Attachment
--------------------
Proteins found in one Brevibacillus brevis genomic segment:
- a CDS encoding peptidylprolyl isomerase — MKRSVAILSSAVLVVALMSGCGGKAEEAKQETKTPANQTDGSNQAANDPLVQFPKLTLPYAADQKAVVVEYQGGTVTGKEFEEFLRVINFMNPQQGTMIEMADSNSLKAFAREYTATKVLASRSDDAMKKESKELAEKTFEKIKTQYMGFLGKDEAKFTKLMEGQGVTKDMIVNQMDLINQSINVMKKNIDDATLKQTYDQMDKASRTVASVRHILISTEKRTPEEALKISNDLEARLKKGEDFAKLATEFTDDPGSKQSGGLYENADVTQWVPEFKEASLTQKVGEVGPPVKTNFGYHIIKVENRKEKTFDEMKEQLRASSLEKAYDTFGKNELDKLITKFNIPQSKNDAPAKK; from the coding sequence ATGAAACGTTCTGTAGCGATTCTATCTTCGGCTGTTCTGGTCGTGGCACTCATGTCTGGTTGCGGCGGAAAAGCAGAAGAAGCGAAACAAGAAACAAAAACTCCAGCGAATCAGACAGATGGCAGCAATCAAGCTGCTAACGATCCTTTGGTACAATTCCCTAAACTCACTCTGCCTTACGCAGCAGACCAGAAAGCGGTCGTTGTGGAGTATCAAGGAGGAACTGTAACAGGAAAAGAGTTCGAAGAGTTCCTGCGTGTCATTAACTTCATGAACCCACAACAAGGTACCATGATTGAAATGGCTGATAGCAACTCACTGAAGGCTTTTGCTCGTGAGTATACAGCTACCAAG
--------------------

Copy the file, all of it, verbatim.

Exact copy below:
Proteins found in one Brevibacillus brevis genomic segment:
- a CDS encoding peptidylprolyl isomerase — MKRSVAILSSAVLVVALMSGCGGKAEEAKQETKTPANQTDGSNQAANDPLVQFPKLTLPYAADQKAVVVEYQGGTVTGKEFEEFLRVINFMNPQQGTMIEMADSNSLKAFAREYTATKVLASRSDDAMKKESKELAEKTFEKIKTQYMGFLGKDEAKFTKLMEGQGVTKDMIVNQMDLINQSINVMKKNIDDATLKQTYDQMDKASRTVASVRHILISTEKRTPEEALKISNDLEARLKKGEDFAKLATEFTDDPGSKQSGGLYENADVTQWVPEFKEASLTQKVGEVGPPVKTNFGYHIIKVENRKEKTFDEMKEQLRASSLEKAYDTFGKNELDKLITKFNIPQSKNDAPAKK; from the coding sequence ATGAAACGTTCTGTAGCGATTCTATCTTCGGCTGTTCTGGTCGTGGCACTCATGTCTGGTTGCGGCGGAAAAGCAGAAGAAGCGAAACAAGAAACAAAAACTCCAGCGAATCAGACAGATGGCAGCAATCAAGCTGCTAACGATCCTTTGGTACAATTCCCTAAACTCACTCTGCCTTACGCAGCAGACCAGAAAGCGGTCGTTGTGGAGTATCAAGGAGGAACTGTAACAGGAAAAGAGTTCGAAGAGTTCCTGCGTGTCATTAACTTCATGAACCCACAACAAGGTACCATGATTGAAATGGCTGATAGCAACTCACTGAAGGCTTTTGCTCGTGAGTATACAGCTACCAAG